On a very simple and misleading level, they are correct. Currently employed K-12 teachers and school employees were carefully edited out of some retirement bills, although higher education faculty members of the Teachers Retirement System are definitely at risk.
Simply saying that K-12 educators aren't affected this year, however, does not mean they have nothing to worry about. If the so-called "reforms" pass this year, it is almost certain that teachers and school employees will be added to the list in upcoming legislative sessions.
But that's not the only reason for teachers and school employees to oppose attacks on the retirement systems of other workers.
First of all, we owe it to other employees to support their interests, especially if we ever hope to have their support when we are under the gun. The more we stick together, the better our chances of having decent and sustainable retirement plans for all of us.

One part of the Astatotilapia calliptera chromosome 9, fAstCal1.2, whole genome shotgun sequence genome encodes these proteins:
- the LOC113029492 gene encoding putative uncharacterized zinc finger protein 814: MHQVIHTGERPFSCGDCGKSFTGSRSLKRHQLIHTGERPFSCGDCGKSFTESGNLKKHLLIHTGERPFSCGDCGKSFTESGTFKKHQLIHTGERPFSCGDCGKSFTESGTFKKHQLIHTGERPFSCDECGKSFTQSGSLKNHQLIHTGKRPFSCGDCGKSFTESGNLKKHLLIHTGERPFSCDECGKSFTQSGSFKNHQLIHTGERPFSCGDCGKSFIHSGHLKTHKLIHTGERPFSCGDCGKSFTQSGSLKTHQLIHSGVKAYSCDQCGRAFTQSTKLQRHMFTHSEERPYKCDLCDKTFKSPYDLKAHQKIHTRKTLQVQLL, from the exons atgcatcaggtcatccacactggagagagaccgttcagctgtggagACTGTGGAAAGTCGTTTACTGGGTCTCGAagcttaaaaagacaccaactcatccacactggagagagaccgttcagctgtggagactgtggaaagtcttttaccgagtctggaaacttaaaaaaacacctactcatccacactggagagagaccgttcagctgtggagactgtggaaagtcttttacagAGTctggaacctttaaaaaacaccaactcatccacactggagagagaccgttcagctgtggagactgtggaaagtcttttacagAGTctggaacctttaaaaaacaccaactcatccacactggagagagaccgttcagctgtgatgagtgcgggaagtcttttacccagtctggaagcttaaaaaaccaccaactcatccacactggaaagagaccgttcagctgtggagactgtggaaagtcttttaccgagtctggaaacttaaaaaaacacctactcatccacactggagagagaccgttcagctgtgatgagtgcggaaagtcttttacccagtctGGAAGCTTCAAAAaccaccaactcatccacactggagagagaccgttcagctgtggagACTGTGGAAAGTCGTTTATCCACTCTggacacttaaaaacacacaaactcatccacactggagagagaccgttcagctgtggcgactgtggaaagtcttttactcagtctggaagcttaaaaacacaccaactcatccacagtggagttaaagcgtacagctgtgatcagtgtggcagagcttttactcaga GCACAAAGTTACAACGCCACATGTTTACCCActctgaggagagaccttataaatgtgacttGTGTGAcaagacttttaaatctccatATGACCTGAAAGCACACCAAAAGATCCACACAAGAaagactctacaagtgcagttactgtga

And if you are looking for a more technical and layered reason for concern, we have that for you as well.
If the proposed retirement system changes go through, teachers and school employees will be indirectly but definitely affected. Here's how LFT Legislative Director Mary-Patricia Wray explains it:
The investment strategy of the board will change, and the decisions made on behalf of all plan participants, new or old, will be influenced by the changes made to final average compensation, retirement eligibility, DROP eligibility, employer and employee contribution rates and the proposed institution of a cash balance plan.
The prospective language in the bills is a facade that fails to fully disguise the retroactive nature of these bills. The governor's package, if adopted in whole or part, will increase the unique investment interests of plan participants since different members will be eligible to retire at different ages, under different styles of pensions, and with vastly different income levels.
The board managing of each retirement system will have a fiduciary duty to all members, making the wisest investment decisions for each fund. Meanwhile they will have to change past investment strategies to accommodate new hires who will have completely different levels of tolerance for risk-taking. Ultimately it will impact the funded ratio of the system, and thereby every single member of the system, whether a career employee or a new hire.